Utterly bizarre and sometimes disturbing, Synecdoche New York, written and directed by Charlie Kaufman leads the audience’s minds into states of sadness, reflection and cerebral meditations.

I had planned to watch Synecdoche New York recently on Film4, predominately as it starred Philip Hoffman Seymour and did not look like your usual mainstream entertainment. Although I love mainstream (looking forward to watching Hot Tub Time Machine…yay), ‘alternative’ and ‘indie’ sprung to mind when I saw the trailers for the film, so I thought let’s give it a go. I did and my brain hurt during and after viewing, not dissimilar to when I tried to comprehend Jean-Francois Lyotards theory of the Grand Narrative…

All is not lost, maybe as an audience we don’t always need instant gratification and satisfaction and to sit passively and mutely as we are entertained at by sameness. Synecdoche New York challenged me to think, to consider, if being a little heavy on symbolism and imagery. It was explicit and at times uncomfortable.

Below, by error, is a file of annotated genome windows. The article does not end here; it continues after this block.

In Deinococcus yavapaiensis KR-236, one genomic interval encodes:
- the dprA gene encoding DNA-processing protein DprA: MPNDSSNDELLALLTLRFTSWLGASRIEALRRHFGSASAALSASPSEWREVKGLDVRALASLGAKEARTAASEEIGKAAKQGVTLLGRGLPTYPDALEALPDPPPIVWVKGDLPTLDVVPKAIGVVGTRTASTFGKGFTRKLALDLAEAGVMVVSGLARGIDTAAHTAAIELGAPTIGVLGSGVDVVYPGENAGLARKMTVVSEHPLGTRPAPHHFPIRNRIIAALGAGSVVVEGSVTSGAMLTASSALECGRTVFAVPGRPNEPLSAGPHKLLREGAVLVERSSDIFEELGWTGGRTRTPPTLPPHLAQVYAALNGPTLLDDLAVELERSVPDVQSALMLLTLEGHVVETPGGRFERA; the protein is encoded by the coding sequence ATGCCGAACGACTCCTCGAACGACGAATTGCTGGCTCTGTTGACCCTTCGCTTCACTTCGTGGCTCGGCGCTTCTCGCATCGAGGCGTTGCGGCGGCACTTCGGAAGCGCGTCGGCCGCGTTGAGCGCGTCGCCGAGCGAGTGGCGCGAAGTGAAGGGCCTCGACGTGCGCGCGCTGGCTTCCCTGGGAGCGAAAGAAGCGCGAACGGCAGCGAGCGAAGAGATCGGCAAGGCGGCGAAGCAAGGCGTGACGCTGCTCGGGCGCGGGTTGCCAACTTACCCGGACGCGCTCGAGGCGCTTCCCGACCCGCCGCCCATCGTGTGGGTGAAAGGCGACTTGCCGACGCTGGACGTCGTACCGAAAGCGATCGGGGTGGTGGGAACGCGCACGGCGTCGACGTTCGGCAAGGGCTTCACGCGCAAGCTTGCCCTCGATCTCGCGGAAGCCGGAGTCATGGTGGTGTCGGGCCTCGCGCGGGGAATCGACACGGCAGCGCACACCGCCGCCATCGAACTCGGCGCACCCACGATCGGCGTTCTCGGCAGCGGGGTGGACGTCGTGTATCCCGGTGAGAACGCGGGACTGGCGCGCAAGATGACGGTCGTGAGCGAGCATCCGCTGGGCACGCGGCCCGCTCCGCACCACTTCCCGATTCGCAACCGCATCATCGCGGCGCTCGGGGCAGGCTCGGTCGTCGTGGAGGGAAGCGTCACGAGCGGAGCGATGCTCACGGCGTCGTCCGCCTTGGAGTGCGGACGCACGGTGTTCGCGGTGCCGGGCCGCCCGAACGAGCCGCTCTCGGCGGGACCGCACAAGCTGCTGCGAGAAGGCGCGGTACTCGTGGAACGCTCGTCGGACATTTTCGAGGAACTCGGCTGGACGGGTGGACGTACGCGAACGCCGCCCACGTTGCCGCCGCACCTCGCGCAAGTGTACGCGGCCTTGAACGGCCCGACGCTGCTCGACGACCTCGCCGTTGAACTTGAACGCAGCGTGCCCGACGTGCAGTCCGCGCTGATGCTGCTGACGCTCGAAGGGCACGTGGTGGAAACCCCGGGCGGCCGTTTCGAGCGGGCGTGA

The overarching themes of identity, loneliness, death, sex, time, human nature and women permeate the story, which is essentially a play within a play within a film. I’ve seen some of Kaufman’s stuff before (Eternal Sunshine of the Spotless Mind) and I’ve had experience of the more alternative filmmakers and writers like Lars von Trier for example, however Synecdoche New York was very different and was difficult at times to keep a handle on what was happening in the plot and with the characters. But this was the point. Life is not like a film screenplay and neither was Synecdoche New York. It was mixed up with presented memories, dreams and reflections with the volume turned up full and had a sad and although bizarre, a realist tone throughout.

Some parts of the film were shocking, some had classic horror imagery, and at other parts you just wanted to (or did) cry. I loved the use of the doppelganger and the portrayal of the interior monologue. Hoffman carries the film as Caden Cotard the lonely play theatre director colliding and intimate with the other characters such as the unfulfilled Hazel who is played by Samantha Morton. I’ve ordered a copy of my own of Synecdoche New York; apparently Kaufman advises to watch it twice… which I will be. I recommend you watch it. Maybe schedule in some Glee or Friends after to bring you back from the brink.

Happy viewing.